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NC Space Symposium Features NC Research that Explores Earth From Space

The NC Space Symposium brings together researchers across the state to share about important topics. The event is on March 22, 2024, at the McKimmon Center on NC State University’s campus in Raleigh, NC.

Satellite image of the US East Coast and runoff after Hurricane Florence in 2018
The Atlantic Ocean along the North Carolina Coast after Hurricane Florence in September 2018. Photo credit NASA, Aqua/MODIS.

This year’s North Carolina Space Symposium features exciting talks from NC researchers whose work explores Earth from space. The speakers’ research ranges from monitoring the climate to mapping floods and measuring water elevation.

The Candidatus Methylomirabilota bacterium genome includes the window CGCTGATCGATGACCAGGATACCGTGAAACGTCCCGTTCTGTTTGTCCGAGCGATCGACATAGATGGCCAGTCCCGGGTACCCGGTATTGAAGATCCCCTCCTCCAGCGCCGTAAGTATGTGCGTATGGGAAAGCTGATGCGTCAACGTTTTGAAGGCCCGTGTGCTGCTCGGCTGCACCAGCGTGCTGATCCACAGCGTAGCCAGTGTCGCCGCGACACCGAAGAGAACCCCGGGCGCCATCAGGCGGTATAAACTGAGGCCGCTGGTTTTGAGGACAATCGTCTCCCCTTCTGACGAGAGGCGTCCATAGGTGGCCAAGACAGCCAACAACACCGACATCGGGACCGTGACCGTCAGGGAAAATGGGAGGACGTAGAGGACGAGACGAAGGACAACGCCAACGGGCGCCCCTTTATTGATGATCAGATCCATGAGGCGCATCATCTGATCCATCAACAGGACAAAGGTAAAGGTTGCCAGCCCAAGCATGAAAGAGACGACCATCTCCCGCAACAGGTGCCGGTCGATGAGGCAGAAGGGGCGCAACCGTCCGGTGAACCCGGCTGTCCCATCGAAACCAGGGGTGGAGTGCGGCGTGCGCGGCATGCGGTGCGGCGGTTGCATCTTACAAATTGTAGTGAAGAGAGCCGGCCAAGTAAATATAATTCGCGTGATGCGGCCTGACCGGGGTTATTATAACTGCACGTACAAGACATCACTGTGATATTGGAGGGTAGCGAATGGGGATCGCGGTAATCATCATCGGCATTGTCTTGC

They will participate in the “NASA Earth Science in North Carolina” session. Speakers include Douglas Rao, research scientist at NC Institute for Climate Studies; Leila Hashemi Beni, associate professor of remote sensing and GIS at NC Agricultural and Technical State University; and Tamlin Pavelsky, professor of global hydrology at UNC Chapel Hill and hydrology science lead for NASA’s Surface Water and Ocean Topography (SWOT) mission.

The session will be moderated by Kathryn Caruso, NC center lead at NASA DEVELOP National Program, NOAA National Centers for Environmental Information.

Meet the Speakers

Douglas Rao

Research Scientist at NC Institute for Climate Studies